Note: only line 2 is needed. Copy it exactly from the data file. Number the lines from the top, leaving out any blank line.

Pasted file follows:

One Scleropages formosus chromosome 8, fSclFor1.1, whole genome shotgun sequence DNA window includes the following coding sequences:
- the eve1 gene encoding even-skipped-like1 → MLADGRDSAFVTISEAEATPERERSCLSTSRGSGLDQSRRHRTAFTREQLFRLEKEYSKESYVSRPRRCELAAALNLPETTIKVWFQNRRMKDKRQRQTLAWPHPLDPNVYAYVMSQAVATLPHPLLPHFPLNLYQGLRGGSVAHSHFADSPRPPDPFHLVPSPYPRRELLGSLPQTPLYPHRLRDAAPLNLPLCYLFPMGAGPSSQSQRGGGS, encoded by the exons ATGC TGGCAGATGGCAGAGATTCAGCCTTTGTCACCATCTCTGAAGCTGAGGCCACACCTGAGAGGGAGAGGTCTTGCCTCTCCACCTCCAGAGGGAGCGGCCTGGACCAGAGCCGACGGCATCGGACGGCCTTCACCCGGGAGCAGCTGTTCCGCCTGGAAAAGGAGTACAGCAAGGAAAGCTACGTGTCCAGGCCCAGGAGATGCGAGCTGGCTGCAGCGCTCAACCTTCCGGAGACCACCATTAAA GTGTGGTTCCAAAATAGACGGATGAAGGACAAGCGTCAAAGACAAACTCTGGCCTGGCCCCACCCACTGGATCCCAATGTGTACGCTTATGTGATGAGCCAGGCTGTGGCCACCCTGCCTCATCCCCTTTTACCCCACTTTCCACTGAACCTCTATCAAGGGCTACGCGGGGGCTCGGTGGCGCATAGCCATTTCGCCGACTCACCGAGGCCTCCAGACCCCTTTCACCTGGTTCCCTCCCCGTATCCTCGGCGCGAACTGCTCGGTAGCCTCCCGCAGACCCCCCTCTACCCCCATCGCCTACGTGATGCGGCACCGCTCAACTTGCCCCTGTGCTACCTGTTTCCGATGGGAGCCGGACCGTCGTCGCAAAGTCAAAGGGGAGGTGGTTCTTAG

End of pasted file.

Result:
- the eve1 gene encoding even-skipped-like1 → MLADGRDSAFVTISEAEATPERERSCLSTSRGSGLDQSRRHRTAFTREQLFRLEKEYSKESYVSRPRRCELAAALNLPETTIKVWFQNRRMKDKRQRQTLAWPHPLDPNVYAYVMSQAVATLPHPLLPHFPLNLYQGLRGGSVAHSHFADSPRPPDPFHLVPSPYPRRELLGSLPQTPLYPHRLRDAAPLNLPLCYLFPMGAGPSSQSQRGGGS, encoded by the exons ATGC TGGCAGATGGCAGAGATTCAGCCTTTGTCACCATCTCTGAAGCTGAGGCCACACCTGAGAGGGAGAGGTCTTGCCTCTCCACCTCCAGAGGGAGCGGCCTGGACCAGAGCCGACGGCATCGGACGGCCTTCACCCGGGAGCAGCTGTTCCGCCTGGAAAAGGAGTACAGCAAGGAAAGCTACGTGTCCAGGCCCAGGAGATGCGAGCTGGCTGCAGCGCTCAACCTTCCGGAGACCACCATTAAA GTGTGGTTCCAAAATAGACGGATGAAGGACAAGCGTCAAAGACAAACTCTGGCCTGGCCCCACCCACTGGATCCCAATGTGTACGCTTATGTGATGAGCCAGGCTGTGGCCACCCTGCCTCATCCCCTTTTACCCCACTTTCCACTGAACCTCTATCAAGGGCTACGCGGGGGCTCGGTGGCGCATAGCCATTTCGCCGACTCACCGAGGCCTCCAGACCCCTTTCACCTGGTTCCCTCCCCGTATCCTCGGCGCGAACTGCTCGGTAGCCTCCCGCAGACCCCCCTCTACCCCCATCGCCTACGTGATGCGGCACCGCTCAACTTGCCCCTGTGCTACCTGTTTCCGATGGGAGCCGGACCGTCGTCGCAAAGTCAAAGGGGAGGTGGTTCTTAG